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Ban Urged on Deep-Sea Fishing Subsidies
A range of deep-sea creatures is at risk of severe damage or extinction unless a handful of governments end their fuel subsidies for trawling fleets, scientists said at a AAAS news briefing.
Mark Henderson, science editor of The Australian, reported that "industrial fishing operations are devastating marine species and reef habitats that have taken centuries to grow." Most of the subsidies, he wrote, come from four countries: Japan, Russia, South Korea and Spain.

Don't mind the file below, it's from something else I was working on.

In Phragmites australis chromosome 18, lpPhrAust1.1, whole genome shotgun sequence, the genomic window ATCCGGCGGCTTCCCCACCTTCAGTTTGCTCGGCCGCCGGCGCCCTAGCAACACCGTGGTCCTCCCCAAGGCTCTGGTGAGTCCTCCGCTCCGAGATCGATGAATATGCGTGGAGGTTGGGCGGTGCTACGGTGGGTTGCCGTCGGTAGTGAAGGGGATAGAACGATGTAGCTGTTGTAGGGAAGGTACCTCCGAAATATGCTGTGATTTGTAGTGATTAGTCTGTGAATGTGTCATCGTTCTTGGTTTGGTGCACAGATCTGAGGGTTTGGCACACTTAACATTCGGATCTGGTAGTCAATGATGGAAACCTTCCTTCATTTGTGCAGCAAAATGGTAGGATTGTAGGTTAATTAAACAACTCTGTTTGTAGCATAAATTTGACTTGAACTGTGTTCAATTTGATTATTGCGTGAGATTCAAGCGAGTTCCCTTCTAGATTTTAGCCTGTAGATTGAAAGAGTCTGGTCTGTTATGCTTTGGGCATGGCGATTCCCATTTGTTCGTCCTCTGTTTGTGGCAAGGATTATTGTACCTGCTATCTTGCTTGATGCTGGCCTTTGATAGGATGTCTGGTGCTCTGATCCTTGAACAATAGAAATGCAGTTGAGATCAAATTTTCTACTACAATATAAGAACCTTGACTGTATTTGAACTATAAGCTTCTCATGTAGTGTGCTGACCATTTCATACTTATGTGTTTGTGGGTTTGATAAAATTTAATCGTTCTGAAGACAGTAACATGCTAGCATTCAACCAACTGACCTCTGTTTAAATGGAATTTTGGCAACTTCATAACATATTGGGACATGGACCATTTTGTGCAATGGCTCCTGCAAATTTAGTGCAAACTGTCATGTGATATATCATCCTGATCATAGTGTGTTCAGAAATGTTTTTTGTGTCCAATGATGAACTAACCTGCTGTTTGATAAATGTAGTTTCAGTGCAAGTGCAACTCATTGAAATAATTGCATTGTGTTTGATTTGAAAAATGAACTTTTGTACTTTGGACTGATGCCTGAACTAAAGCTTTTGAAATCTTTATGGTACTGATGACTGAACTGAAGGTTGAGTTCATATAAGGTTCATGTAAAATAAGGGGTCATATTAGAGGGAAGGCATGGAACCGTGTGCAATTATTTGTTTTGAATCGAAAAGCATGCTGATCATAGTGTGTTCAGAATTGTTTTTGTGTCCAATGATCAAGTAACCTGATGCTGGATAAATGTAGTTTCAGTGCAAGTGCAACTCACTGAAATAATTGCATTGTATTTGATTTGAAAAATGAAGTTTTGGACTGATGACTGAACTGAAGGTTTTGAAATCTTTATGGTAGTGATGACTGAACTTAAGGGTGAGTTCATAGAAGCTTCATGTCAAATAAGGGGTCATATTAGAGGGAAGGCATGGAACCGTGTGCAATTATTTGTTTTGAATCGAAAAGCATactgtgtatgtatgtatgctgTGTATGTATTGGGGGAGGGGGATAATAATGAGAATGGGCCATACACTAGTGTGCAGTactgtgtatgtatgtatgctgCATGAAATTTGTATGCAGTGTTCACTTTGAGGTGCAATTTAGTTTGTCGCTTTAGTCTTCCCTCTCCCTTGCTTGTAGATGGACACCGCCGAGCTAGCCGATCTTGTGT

"The technologically advanced fleets are moving from place to place, fishing areas to extinction before moving on," wrote James Randerson, science correspondent for The Guardian.
Both stories said that without the government subsidies, the fleets would lose millions of dollars a year.
"There is surely a better way for governments to spend money than by paying subsidies to a fleet that burns 1.1bn litres of fuel annually to maintain paltry catches of old growth fish from highly vulnerable stocks," Daniel Pauly, at the University of British Columbia's Fisheries Centre, said in The Guardian.
20 February 2007